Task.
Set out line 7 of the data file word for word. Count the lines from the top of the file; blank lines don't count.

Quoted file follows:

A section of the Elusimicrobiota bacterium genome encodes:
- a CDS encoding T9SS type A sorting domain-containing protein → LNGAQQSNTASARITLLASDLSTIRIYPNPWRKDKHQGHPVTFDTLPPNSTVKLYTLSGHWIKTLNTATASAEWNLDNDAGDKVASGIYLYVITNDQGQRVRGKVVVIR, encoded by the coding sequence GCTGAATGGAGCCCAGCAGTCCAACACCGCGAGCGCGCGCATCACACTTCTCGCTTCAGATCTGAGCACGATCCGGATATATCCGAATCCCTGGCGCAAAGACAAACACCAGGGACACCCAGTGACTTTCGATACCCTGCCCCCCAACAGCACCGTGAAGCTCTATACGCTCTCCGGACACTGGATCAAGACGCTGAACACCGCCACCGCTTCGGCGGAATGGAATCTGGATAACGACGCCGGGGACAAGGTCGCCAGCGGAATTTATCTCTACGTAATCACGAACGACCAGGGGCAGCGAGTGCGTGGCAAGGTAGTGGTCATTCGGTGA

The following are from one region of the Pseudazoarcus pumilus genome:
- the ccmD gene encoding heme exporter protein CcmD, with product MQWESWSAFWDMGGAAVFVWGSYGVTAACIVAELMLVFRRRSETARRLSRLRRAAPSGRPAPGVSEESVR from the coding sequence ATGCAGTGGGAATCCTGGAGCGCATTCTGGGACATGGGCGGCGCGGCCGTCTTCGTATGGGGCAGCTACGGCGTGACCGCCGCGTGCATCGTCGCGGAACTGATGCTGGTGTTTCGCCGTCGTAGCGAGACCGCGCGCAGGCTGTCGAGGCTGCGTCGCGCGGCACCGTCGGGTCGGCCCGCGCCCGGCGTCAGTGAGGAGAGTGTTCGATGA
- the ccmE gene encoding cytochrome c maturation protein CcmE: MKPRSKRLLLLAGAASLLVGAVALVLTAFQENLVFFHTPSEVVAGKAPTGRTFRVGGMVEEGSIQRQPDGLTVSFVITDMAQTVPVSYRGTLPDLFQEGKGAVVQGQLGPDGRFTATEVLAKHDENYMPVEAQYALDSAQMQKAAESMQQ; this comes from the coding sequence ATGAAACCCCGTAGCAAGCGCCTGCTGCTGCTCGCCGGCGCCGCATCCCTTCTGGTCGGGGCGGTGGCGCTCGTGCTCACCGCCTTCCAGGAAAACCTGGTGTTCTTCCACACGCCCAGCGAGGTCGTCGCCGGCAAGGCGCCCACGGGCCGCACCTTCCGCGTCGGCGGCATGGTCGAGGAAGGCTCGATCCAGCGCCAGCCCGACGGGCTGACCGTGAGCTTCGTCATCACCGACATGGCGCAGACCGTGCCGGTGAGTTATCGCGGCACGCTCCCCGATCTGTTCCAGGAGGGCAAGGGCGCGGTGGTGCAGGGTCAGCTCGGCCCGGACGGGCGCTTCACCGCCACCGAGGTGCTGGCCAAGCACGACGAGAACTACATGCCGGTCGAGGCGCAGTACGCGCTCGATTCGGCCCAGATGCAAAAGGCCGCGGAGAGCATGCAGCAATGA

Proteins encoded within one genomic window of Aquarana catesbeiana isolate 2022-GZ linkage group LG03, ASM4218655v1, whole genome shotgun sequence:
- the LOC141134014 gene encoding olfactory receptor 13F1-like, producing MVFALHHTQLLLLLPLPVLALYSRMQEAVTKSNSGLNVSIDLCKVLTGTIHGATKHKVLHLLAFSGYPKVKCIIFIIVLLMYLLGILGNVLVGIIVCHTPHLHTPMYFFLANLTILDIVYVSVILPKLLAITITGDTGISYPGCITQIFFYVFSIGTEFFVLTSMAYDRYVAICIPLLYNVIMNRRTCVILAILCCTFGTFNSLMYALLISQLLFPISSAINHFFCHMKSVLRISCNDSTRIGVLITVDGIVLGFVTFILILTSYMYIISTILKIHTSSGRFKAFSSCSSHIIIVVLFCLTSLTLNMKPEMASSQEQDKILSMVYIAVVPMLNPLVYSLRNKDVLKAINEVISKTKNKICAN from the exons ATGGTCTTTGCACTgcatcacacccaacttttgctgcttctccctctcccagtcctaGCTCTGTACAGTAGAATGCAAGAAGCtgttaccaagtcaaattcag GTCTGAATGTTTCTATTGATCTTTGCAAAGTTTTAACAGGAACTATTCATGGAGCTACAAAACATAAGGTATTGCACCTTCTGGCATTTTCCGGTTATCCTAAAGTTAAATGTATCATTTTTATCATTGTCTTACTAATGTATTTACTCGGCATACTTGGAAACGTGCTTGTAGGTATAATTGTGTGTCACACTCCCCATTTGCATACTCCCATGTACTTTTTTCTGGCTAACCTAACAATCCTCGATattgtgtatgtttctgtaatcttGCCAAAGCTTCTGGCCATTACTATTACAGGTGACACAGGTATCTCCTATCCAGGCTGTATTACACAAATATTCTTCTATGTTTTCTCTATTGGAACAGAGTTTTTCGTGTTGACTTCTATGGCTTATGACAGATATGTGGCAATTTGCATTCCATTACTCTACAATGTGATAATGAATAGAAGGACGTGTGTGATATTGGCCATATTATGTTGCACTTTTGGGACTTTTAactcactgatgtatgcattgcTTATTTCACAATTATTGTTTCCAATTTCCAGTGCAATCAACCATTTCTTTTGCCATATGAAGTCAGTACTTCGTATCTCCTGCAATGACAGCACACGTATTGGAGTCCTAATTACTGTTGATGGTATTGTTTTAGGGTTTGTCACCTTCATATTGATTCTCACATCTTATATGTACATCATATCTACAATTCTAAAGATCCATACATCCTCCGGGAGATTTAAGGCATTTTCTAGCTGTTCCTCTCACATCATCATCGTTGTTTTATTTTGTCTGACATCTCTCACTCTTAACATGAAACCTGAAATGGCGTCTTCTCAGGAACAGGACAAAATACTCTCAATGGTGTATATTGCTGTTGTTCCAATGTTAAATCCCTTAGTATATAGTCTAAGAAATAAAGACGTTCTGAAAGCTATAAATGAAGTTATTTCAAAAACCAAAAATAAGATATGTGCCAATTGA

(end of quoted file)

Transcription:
- the LOC141134014 gene encoding olfactory receptor 13F1-like, producing MVFALHHTQLLLLLPLPVLALYSRMQEAVTKSNSGLNVSIDLCKVLTGTIHGATKHKVLHLLAFSGYPKVKCIIFIIVLLMYLLGILGNVLVGIIVCHTPHLHTPMYFFLANLTILDIVYVSVILPKLLAITITGDTGISYPGCITQIFFYVFSIGTEFFVLTSMAYDRYVAICIPLLYNVIMNRRTCVILAILCCTFGTFNSLMYALLISQLLFPISSAINHFFCHMKSVLRISCNDSTRIGVLITVDGIVLGFVTFILILTSYMYIISTILKIHTSSGRFKAFSSCSSHIIIVVLFCLTSLTLNMKPEMASSQEQDKILSMVYIAVVPMLNPLVYSLRNKDVLKAINEVISKTKNKICAN from the exons ATGGTCTTTGCACTgcatcacacccaacttttgctgcttctccctctcccagtcctaGCTCTGTACAGTAGAATGCAAGAAGCtgttaccaagtcaaattcag GTCTGAATGTTTCTATTGATCTTTGCAAAGTTTTAACAGGAACTATTCATGGAGCTACAAAACATAAGGTATTGCACCTTCTGGCATTTTCCGGTTATCCTAAAGTTAAATGTATCATTTTTATCATTGTCTTACTAATGTATTTACTCGGCATACTTGGAAACGTGCTTGTAGGTATAATTGTGTGTCACACTCCCCATTTGCATACTCCCATGTACTTTTTTCTGGCTAACCTAACAATCCTCGATattgtgtatgtttctgtaatcttGCCAAAGCTTCTGGCCATTACTATTACAGGTGACACAGGTATCTCCTATCCAGGCTGTATTACACAAATATTCTTCTATGTTTTCTCTATTGGAACAGAGTTTTTCGTGTTGACTTCTATGGCTTATGACAGATATGTGGCAATTTGCATTCCATTACTCTACAATGTGATAATGAATAGAAGGACGTGTGTGATATTGGCCATATTATGTTGCACTTTTGGGACTTTTAactcactgatgtatgcattgcTTATTTCACAATTATTGTTTCCAATTTCCAGTGCAATCAACCATTTCTTTTGCCATATGAAGTCAGTACTTCGTATCTCCTGCAATGACAGCACACGTATTGGAGTCCTAATTACTGTTGATGGTATTGTTTTAGGGTTTGTCACCTTCATATTGATTCTCACATCTTATATGTACATCATATCTACAATTCTAAAGATCCATACATCCTCCGGGAGATTTAAGGCATTTTCTAGCTGTTCCTCTCACATCATCATCGTTGTTTTATTTTGTCTGACATCTCTCACTCTTAACATGAAACCTGAAATGGCGTCTTCTCAGGAACAGGACAAAATACTCTCAATGGTGTATATTGCTGTTGTTCCAATGTTAAATCCCTTAGTATATAGTCTAAGAAATAAAGACGTTCTGAAAGCTATAAATGAAGTTATTTCAAAAACCAAAAATAAGATATGTGCCAATTGA